Campaigners fighting to defend the NHS across Britain can take heart from a victory against outsourcing giant Carillion in Nottingham last week.
A long-running battle has forced Nottingham University Hospital (NUH) to look into terminating Carillion’s contract.
Since winning the contract to provide cleaning, laundry and catering services in 2014, the privateer has run a failing service.
Richard Buckwell is chair of Notts Keep Our NHS Public (KONP) group. He told Socialist Worker, “Carillion took charge in January 2015—things were going wrong by the summer.
“When the majority of lifts in the main hospital block broke down, they were left unfixed for a long time.
“A rat was then spotted in one of the kitchens—and there were plenty of other hygiene and cleaning issues.”
“We began protesting as soon as Carillion came in alongside the Unison and Unite unions.
“We protested outside the board meetings. This is a real win and it’s down to health campaigners and trade unions.”
After a protest on Thursday of last week bosses told health campaigners that they would bring the services back in-house by January 2017.
Health campaigners have to keep the pressure up to make sure that the privateer—not patients—pays the price for terminating the contract.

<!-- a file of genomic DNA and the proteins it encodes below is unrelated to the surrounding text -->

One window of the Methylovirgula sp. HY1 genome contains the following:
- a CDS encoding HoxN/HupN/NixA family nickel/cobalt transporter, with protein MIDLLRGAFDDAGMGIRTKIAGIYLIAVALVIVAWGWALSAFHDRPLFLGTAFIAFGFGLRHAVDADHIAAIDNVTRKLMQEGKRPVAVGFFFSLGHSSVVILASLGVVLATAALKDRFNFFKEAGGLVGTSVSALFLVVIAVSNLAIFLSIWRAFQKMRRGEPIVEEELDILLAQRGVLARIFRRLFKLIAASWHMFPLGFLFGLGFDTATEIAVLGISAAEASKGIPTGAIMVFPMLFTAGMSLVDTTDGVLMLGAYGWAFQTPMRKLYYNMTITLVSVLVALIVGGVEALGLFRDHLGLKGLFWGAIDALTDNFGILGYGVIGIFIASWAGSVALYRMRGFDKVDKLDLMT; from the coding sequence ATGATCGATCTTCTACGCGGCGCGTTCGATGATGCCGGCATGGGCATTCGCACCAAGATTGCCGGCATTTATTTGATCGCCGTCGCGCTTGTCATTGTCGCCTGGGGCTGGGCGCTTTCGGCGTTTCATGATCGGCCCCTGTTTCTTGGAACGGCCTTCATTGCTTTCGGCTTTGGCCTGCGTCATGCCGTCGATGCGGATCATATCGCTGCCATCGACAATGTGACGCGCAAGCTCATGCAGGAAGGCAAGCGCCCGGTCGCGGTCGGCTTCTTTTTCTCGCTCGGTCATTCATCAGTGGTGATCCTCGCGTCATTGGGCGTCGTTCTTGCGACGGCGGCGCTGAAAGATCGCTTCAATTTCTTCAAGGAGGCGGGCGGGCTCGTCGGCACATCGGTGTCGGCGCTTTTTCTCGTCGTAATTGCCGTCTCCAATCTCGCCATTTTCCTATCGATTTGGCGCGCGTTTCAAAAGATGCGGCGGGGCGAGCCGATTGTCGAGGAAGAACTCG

Notts KONP campaigners now plan to take on the next big battle—resisting the Sustainability and Transformation (STP) plans.
The STPs would axe hospital departments and services across England.
Richard said, “We’d be looking at 10 percent of beds going across Nottinghamshire.”
These attacks have generated campaigns to defend the health service across Britain.
Labour held a “day of action” for the NHS last Saturday.
Nottingham shows that health campaigners can win. But to push back the Tories’ assault it will take a national campaign of mass protests and hard-hitting strikes.
Unite has backed a national demonstration in defence of the NHS, called by Health Campaigns Together, for 4 March. All trade unions and the Labour Party should back it.
Cuts and profittering lead to chaos and closures in social care
Funding cuts have pushed social care to the brink of collapse, new figures show—and profiteering firms are compounding the crisis.
There are 152 local authorities responsible for providing care for older people.
Some 77 have seen at least one residential and nursing care provider close in the last six months, the Observer newspaper has reported.
As some smaller companies go to the wall other, much larger, corporations are selling up and ditching their so-called commitment to care.
Outsourcing giant Mitie was the latest last week to cut and run.
Vultures such as Mitie boss Lady McGregor-Smith say that having to pay care workers a measly £7.20 an hour is the reason for the crisis.
“Care workers should be paid significantly more but someone has got to pay for it,” she said.
But apparently that someone should not be the firms that are profiting from workers’ labour.